Mark Williams at The New Publishing Standard has been looking at the Wattpad Webtoon moves as they partner with ViacomCBS and Paramount. Intellectual Property generated by Indie authors are up for grabs for new video streaming services as all the big entertainment companies try to copy Netflix. Soon everyone will be subscribed to an entertainment streaming service.

 

Meanwhile, Kickstarter sent out a press release this week announcing their move onto the blockchain to decentralise their operation.

 “As a first step, we’re supporting the development of an open-source protocol that will essentially create a decentralized version of Kickstarter’s core functionality. This will live on a public blockchain, and be available for collaborators, independent contributors, and even Kickstarter competitors, from all over the world to build upon, connect to, or use.

This looks like bringing the blockchain more mainstream. Interesting times ahead for the creative and collaborative community.

 

Last week I mentioned the New York Times article on Publishers and their unrealistic expectations of profits from celebrity books. This week Passive Guy dived into the article and shared all the numbers. There are eye-watering hits that publishers are taking on these celebrities. However, getting the publishing deal could be just part of the merchandise income stream for these celebrities who might not be making much money from their main source of creativity. 

 

The Alliance of Independent Authors has published their Year in Review. January seems so long ago. The publishing industry has grown despite Covid and supply issues. 

 

Kris Rusch continues her close look at the implications of various events in the publishing industry. She is now watching the widening of the ways between Traditional and Indie publishing. They are almost two completely different models now.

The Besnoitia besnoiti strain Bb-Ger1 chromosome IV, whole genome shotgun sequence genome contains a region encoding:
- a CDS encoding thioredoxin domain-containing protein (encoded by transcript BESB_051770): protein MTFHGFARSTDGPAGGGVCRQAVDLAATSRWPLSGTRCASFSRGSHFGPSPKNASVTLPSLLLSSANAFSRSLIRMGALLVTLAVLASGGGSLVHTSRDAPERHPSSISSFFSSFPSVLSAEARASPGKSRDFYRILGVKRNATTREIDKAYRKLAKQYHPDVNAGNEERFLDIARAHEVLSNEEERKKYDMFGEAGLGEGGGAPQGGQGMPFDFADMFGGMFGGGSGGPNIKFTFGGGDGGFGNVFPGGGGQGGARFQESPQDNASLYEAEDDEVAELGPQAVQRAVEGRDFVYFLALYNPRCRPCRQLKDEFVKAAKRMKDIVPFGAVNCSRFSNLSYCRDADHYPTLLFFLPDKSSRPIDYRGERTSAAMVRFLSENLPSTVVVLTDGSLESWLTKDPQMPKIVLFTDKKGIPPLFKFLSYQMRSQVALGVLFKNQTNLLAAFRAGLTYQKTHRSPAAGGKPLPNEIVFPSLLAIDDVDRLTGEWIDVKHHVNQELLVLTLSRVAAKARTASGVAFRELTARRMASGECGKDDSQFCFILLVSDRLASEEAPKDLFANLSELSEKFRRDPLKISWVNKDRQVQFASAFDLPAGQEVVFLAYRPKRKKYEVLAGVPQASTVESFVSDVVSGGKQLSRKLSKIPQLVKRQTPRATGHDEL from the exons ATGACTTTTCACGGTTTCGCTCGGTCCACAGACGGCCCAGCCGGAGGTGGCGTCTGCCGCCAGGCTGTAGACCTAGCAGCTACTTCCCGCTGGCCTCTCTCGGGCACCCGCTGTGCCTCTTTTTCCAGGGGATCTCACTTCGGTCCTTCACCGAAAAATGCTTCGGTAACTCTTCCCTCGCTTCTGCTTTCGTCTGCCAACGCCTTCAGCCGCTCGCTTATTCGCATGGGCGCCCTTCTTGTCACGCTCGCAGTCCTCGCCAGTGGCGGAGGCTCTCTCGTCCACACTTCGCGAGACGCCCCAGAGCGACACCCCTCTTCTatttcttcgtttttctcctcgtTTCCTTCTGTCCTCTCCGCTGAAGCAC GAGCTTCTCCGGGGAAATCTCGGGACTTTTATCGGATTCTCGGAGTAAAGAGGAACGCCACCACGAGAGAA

Tara Sparling is back on Anne R Allen’s blog with her annual funny Christmas story which pokes fun at the writer's life. This year visit Mr McGuffin’s Plot Device and Writer Unblocking Emporium where stirring events are taking place as characters complain about their stereotypes.

 

Writer Unboxed has a large group of great writers who contribute excellent articles on the craft of writing. This week Barbara Linn Probst has an excellent article on Trusting The Reader.

 

In The Craft Section,

How to make your character choices more difficult- Angela Ackerman – Bookmark


Common mistakes that pull readers out of stories Elizabeth Craig - Bookmark


How to develop a story idea- Now Novel- Bookmark


The future in stories- Jim Dempsey


8 scintillating rules for writing romance- Dana Isaacson-Bookmark


In The Marketing Section,

How to build a platform when you have no idea what it means- Rachel Thompson- Bookmark


3 ways to learn what your readers want- Sandra Beckwith- Bookmark


Authors – Tiktok promo ideas- Bookbub- Bookmark


How will sharing book recommendations help me sell books- Shepherd for Authors


10 social media design tips – Infographic

 

To Finish,

We are moving into the last week before Christmas. The Writers Advent Calendar, organised by The Dream Team AKA Angela and Becca is on the last few days. If you haven’t checked it out – you can still put your name in the giveaways for some great prizes. 

 

Next week is the last blog post for the year. I’m ready to wave goodbye to 2021.

Maureen

@craicer

 

It’s nearly time for my monthly newsletter to go out, with the bumper edition of great links from the year. If you want to subscribe you will also get a nifty mini book crammed full with marketing notes as a thank you.

If you like the blog and want to shout me eggnog for Christmas, hit the coffee button up top. I appreciate all the virtual coffee love. Thanks.

 

Pic: Flickr Creative Commons –  Julian Povey